Labour members had little faith in their party’s ability to win the next election, and mixed views on which types of seats they should target
In March this year, our poll of Labour members found mixed views about the party’s chances at the next general election.
If it were held the next day in a snap contest, the March results found that just 12% believed Labour would win. However, asked if the vote were to take place in May 2024 (when the next election is officially scheduled to take place), this figure rose to 43%.
Now, in a newly-released poll of the Labour membership, there is even more pessimism about the party’s electoral fortunes. In the new survey, only 8% of members thought Labour would win a snap election, and just one-third (36%) believed that their party would win in 2024.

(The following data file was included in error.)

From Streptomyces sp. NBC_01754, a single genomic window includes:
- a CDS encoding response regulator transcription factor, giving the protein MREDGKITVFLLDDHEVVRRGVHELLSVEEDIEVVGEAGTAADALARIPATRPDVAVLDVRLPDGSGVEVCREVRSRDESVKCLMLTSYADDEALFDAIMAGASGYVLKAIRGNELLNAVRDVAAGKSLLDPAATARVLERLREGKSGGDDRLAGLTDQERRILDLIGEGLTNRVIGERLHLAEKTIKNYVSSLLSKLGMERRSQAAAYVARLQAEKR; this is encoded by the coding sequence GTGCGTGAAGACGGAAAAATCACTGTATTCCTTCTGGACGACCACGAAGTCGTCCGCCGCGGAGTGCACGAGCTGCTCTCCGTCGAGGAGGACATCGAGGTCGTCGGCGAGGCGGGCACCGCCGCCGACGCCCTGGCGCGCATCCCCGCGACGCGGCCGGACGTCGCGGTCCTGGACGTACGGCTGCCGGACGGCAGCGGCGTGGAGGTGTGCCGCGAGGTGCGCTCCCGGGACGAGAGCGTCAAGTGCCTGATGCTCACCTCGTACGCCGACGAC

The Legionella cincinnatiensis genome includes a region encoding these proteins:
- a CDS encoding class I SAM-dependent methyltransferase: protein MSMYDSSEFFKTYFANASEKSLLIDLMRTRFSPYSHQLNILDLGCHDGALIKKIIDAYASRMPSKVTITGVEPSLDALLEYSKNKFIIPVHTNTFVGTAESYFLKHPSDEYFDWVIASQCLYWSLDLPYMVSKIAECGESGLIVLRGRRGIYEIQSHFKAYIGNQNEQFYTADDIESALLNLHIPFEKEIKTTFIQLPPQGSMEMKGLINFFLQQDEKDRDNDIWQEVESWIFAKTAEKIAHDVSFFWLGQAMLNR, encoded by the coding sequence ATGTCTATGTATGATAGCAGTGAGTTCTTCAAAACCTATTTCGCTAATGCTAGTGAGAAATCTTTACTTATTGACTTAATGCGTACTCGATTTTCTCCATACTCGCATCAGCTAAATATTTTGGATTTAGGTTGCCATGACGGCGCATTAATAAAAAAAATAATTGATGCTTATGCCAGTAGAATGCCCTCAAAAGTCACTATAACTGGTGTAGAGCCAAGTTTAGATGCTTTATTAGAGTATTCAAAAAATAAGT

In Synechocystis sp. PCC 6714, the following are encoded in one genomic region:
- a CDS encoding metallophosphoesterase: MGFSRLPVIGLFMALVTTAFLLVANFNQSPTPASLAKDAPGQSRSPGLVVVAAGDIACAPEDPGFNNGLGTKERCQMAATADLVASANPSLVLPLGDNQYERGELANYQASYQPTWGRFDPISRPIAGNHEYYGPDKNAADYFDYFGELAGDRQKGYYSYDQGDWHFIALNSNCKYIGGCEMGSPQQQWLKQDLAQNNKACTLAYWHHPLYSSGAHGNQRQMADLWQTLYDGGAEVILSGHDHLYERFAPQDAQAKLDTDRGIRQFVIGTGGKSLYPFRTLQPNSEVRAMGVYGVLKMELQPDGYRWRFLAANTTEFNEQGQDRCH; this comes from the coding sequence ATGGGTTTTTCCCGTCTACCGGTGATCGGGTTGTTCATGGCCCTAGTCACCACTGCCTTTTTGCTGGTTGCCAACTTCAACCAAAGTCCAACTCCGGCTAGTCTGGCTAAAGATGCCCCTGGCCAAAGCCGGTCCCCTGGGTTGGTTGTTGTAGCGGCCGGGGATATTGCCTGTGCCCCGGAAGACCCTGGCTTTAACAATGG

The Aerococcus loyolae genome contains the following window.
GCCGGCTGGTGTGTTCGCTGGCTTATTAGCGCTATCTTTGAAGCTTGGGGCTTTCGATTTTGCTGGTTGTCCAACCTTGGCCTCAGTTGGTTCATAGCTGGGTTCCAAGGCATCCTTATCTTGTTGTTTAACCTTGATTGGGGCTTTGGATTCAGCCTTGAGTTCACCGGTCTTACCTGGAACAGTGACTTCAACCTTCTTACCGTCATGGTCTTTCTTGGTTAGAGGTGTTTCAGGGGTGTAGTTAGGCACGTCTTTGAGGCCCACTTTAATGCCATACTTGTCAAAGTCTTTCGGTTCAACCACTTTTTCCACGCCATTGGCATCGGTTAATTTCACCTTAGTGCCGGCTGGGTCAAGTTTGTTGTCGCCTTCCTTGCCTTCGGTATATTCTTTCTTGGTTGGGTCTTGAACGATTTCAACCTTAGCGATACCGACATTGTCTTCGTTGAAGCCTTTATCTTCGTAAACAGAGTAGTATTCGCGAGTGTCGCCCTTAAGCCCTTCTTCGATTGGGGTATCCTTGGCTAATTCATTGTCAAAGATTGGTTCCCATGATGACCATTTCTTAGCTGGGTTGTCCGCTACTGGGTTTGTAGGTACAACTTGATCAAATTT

Nine in ten (89%) believed that the Conservatives would emerge victorious in a snap contest, while half of the membership (49%) felt their Tory foes would win a 2024 contest.
It is important to note that the survey was conducted prior to the recent Batley and Spen by-election, in which Labour defied much of the political commentariat by narrowly holding on to the Leave-voting West Yorkshire constituency. The positive result there may have subsequently boosted members’ views on their chances at winning an election.
Even still, it is clear that the Labour membership is not optimistic about returning to government any time soon.
We also asked Labour members for their views on which types of seats the party should prioritise in the next election. In terms of where the party should focus its efforts and resources, 21% of members expressed a preference for targeting their former constituencies in the North Midlands, and Wales – the so-called ‘Red Wall’.
Only around one-in-six (13%) members suggested that the party should focus its efforts on Remain-voting, Conservative-held seats in the South and East of England – the so-called ‘Blue Wall’. Just 2% of members felt the party should focus on tackling SNP-held seats in Scotland. The majority (59%) of Labour members however believe that the party “should target all of the above equally” in a blanket vote-winning strategy.